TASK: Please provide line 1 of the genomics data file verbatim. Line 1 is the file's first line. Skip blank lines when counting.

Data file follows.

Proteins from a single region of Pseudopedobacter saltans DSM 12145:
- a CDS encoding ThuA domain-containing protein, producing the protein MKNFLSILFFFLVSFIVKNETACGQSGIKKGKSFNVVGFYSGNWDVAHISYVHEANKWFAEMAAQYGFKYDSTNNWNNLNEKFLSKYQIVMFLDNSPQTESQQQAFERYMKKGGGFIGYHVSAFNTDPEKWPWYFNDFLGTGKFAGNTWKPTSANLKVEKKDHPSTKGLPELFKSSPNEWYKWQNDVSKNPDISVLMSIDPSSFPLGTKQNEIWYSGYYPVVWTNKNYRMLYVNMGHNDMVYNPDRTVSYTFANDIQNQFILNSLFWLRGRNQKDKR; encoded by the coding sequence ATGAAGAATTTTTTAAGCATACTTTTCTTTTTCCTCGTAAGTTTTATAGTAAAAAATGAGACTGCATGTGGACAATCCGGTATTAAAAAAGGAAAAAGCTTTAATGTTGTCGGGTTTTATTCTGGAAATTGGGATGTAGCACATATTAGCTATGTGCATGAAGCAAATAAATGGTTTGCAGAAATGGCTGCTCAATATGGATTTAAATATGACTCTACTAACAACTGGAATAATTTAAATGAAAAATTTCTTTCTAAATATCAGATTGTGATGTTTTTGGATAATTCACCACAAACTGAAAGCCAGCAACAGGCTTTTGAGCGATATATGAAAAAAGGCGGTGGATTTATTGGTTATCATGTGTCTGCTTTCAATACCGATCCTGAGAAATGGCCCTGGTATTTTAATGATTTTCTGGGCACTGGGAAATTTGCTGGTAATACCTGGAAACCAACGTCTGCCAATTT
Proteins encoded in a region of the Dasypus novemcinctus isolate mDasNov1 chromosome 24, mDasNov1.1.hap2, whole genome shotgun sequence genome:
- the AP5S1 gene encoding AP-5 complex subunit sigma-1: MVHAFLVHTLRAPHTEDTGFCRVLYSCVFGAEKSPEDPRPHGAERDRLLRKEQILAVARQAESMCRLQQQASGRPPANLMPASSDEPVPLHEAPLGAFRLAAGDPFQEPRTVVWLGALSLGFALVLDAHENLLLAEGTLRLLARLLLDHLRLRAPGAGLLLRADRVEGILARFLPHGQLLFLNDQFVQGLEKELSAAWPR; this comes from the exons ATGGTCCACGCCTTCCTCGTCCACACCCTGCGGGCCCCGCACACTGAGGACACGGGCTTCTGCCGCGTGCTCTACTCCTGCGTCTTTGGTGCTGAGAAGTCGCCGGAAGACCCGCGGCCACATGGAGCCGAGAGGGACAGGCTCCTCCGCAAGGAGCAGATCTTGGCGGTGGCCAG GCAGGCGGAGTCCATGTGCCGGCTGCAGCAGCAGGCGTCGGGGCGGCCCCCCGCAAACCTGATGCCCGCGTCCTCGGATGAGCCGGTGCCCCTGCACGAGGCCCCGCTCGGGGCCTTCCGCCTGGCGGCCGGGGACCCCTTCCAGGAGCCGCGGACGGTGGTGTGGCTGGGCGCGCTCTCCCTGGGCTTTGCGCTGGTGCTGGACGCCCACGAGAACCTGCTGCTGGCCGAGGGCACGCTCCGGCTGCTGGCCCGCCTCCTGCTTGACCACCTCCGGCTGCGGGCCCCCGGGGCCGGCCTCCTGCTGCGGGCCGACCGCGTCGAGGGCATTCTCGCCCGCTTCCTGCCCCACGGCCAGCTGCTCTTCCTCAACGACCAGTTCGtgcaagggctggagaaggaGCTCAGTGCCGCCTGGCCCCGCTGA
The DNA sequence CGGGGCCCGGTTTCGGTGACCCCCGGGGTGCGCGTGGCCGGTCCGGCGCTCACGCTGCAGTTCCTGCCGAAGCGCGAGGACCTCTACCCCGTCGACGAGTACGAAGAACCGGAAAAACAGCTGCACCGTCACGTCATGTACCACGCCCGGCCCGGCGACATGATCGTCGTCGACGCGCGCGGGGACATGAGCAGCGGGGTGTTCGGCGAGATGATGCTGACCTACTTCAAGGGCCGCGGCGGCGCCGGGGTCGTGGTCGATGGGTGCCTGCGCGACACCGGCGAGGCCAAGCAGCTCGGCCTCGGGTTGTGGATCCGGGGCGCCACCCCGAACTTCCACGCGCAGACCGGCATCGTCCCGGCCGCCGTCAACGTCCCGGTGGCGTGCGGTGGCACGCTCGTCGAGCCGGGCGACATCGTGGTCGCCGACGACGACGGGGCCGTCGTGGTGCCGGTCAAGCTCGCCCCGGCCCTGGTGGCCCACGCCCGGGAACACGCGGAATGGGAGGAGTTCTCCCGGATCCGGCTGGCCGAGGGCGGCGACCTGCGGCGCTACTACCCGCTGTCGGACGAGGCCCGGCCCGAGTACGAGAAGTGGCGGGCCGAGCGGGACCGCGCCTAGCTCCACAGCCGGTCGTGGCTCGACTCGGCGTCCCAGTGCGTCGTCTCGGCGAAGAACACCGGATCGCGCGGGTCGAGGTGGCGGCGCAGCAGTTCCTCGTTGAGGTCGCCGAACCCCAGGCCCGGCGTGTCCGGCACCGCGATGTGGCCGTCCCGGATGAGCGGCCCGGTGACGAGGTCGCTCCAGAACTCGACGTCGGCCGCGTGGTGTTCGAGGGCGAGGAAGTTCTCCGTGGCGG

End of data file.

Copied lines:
Proteins from a single region of Pseudopedobacter saltans DSM 12145: